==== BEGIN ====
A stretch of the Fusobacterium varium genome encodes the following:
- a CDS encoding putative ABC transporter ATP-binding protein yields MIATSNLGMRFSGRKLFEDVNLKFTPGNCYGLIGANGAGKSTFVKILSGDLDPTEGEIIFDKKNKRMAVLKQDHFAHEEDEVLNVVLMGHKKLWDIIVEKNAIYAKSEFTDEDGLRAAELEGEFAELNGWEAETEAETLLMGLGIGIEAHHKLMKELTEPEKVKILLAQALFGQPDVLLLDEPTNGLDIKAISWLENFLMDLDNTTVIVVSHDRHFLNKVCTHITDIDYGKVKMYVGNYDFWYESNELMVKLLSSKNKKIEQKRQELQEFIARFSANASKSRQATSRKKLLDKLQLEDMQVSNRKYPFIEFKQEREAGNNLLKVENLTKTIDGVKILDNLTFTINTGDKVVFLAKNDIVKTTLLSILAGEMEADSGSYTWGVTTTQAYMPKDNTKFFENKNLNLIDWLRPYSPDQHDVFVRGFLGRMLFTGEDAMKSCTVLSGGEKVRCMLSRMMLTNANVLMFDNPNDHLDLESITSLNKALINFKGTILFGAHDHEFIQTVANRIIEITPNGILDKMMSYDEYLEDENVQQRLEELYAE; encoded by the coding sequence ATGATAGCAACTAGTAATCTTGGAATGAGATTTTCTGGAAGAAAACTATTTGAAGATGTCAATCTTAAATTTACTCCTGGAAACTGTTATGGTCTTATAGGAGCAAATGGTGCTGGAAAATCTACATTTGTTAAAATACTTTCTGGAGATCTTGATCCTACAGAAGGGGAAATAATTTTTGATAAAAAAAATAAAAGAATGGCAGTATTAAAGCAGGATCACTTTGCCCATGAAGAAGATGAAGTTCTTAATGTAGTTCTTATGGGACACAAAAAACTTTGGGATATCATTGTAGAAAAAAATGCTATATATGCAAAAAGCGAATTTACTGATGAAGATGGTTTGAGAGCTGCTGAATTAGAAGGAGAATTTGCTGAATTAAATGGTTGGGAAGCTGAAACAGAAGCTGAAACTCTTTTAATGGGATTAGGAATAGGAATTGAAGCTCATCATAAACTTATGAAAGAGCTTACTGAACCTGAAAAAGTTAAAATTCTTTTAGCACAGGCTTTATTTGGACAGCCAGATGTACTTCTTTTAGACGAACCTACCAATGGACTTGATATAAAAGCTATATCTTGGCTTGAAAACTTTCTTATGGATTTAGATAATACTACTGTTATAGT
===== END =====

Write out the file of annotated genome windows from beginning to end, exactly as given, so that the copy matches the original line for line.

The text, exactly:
A stretch of the Fusobacterium varium genome encodes the following:
- a CDS encoding putative ABC transporter ATP-binding protein yields MIATSNLGMRFSGRKLFEDVNLKFTPGNCYGLIGANGAGKSTFVKILSGDLDPTEGEIIFDKKNKRMAVLKQDHFAHEEDEVLNVVLMGHKKLWDIIVEKNAIYAKSEFTDEDGLRAAELEGEFAELNGWEAETEAETLLMGLGIGIEAHHKLMKELTEPEKVKILLAQALFGQPDVLLLDEPTNGLDIKAISWLENFLMDLDNTTVIVVSHDRHFLNKVCTHITDIDYGKVKMYVGNYDFWYESNELMVKLLSSKNKKIEQKRQELQEFIARFSANASKSRQATSRKKLLDKLQLEDMQVSNRKYPFIEFKQEREAGNNLLKVENLTKTIDGVKILDNLTFTINTGDKVVFLAKNDIVKTTLLSILAGEMEADSGSYTWGVTTTQAYMPKDNTKFFENKNLNLIDWLRPYSPDQHDVFVRGFLGRMLFTGEDAMKSCTVLSGGEKVRCMLSRMMLTNANVLMFDNPNDHLDLESITSLNKALINFKGTILFGAHDHEFIQTVANRIIEITPNGILDKMMSYDEYLEDENVQQRLEELYAE; encoded by the coding sequence ATGATAGCAACTAGTAATCTTGGAATGAGATTTTCTGGAAGAAAACTATTTGAAGATGTCAATCTTAAATTTACTCCTGGAAACTGTTATGGTCTTATAGGAGCAAATGGTGCTGGAAAATCTACATTTGTTAAAATACTTTCTGGAGATCTTGATCCTACAGAAGGGGAAATAATTTTTGATAAAAAAAATAAAAGAATGGCAGTATTAAAGCAGGATCACTTTGCCCATGAAGAAGATGAAGTTCTTAATGTAGTTCTTATGGGACACAAAAAACTTTGGGATATCATTGTAGAAAAAAATGCTATATATGCAAAAAGCGAATTTACTGATGAAGATGGTTTGAGAGCTGCTGAATTAGAAGGAGAATTTGCTGAATTAAATGGTTGGGAAGCTGAAACAGAAGCTGAAACTCTTTTAATGGGATTAGGAATAGGAATTGAAGCTCATCATAAACTTATGAAAGAGCTTACTGAACCTGAAAAAGTTAAAATTCTTTTAGCACAGGCTTTATTTGGACAGCCAGATGTACTTCTTTTAGACGAACCTACCAATGGACTTGATATAAAAGCTATATCTTGGCTTGAAAACTTTCTTATGGATTTAGATAATACTACTGTTATAGT